David Morris soars to silver

If Lydia Lassila’s Olympic bronze was a win for the brave then David Morris’s silver was a success for the shrewd.


Aerial skier Morris played the percentages brilliantly on Monday night at Rosa Khutor Extreme Park to claim Australia’s third medal of the Sochi Winter Olympics.

Going first in the four-man final he put down a neat quad-twisting triple somersault (110.41 points) only to be blown away by Anton Kushnir (134.5) with a quin-twister the very next jump.

But the Belarusian’s high-end marker put the pressure on the two Chinese jumpers, Jia Zongyang (95.06) and Qi Guangpu (90) botching their landings to hand Morris the silver.

“I was actually surprised I made it in (the final) and the in last one (jump) I wasn’t super confident doing that skill; basically I just closed my eyes and waited for the ground to come,” he said.

But Morris was much more in control than that.

The beaming 29-year-old, who was fist-pumping and smiling from qualifying all the way through to his podium place, was reasoned from the get go.

His qualifying jump was “the best one I’ve done all year” and he came through in second but the real nerve-jangling came in the first final where he downgraded his jump in the hope of saving his better tricks for the last two finals.

“Strategically that was the right move and I was questioning at the time: do we really want to do this,” he admitted.

He was the last man to qualify for the eight-man final.

And he was the last man to qualify for the four-man final.

Yet it mattered little as he lifted again to take second spot in the decider.

It had been a remarkable journey for Morris, who for years was rejected by Australia’s Olympic Winter Institute because it had devised a program that had been running for more than a decade, exclusively designed for women.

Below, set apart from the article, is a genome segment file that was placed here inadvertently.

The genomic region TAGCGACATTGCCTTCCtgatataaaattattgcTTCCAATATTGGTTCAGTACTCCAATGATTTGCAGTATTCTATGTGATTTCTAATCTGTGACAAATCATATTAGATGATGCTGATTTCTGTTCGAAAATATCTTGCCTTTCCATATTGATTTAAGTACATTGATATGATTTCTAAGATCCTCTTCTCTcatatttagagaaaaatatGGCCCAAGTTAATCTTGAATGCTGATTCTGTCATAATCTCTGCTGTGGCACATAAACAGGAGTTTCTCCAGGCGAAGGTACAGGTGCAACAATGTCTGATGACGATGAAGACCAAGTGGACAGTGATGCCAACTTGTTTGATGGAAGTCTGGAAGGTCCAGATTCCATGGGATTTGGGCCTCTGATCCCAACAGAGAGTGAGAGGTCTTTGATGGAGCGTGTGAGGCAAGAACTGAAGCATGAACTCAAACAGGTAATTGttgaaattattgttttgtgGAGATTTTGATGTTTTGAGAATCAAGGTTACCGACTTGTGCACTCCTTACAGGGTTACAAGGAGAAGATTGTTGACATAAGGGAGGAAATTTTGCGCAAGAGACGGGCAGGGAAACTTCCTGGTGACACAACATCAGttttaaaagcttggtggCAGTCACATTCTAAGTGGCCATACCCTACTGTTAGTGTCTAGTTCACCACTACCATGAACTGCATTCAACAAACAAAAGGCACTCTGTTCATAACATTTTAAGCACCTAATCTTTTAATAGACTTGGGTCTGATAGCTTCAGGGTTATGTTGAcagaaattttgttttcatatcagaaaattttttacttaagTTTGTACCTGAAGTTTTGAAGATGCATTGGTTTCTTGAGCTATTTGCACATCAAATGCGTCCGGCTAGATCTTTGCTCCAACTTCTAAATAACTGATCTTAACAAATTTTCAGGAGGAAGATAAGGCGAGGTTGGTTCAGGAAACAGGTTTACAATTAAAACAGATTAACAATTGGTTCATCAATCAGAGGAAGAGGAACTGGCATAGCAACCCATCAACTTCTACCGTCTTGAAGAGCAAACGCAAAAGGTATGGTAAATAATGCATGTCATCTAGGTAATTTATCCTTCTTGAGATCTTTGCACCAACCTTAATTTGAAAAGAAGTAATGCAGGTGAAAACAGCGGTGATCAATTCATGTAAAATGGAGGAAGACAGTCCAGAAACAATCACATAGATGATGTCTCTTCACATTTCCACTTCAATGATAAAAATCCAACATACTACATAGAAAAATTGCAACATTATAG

But he persevered until he was accepted.

In 2010 he was 13th in Vancouver, missing out on the finals by one place, and he gave up the sport for a year after busting his hip and having what he described as an Olympic let down.

“I trained through it and kept jumping and it nearly ruined me,” he said of the injury.

“I came back, I wasn’t exactly welcomed back, but I worked my butt off, I started from the very very bottom of the field again and had to earn back every privilege that everyone gets and it was hard.”

And it was worth it.

He won his first World Cup event last season and finished it second in the world.

Morris said he was inspired by Lassila who attempted a jump never done before in competition in her Olympic final, just missing the landing to finish third.

OWI boss Geoff Lipshut, who admitted initially rejecting Morris, now happily sung his praises.

“That performance tonight, he didn’t have the same top range as the other guys but he did everything he possibly could and played it to perfection,” he said.

“When Anton unleashed the monster it meant that the Chinese had to just go for broke – and the rest is history.”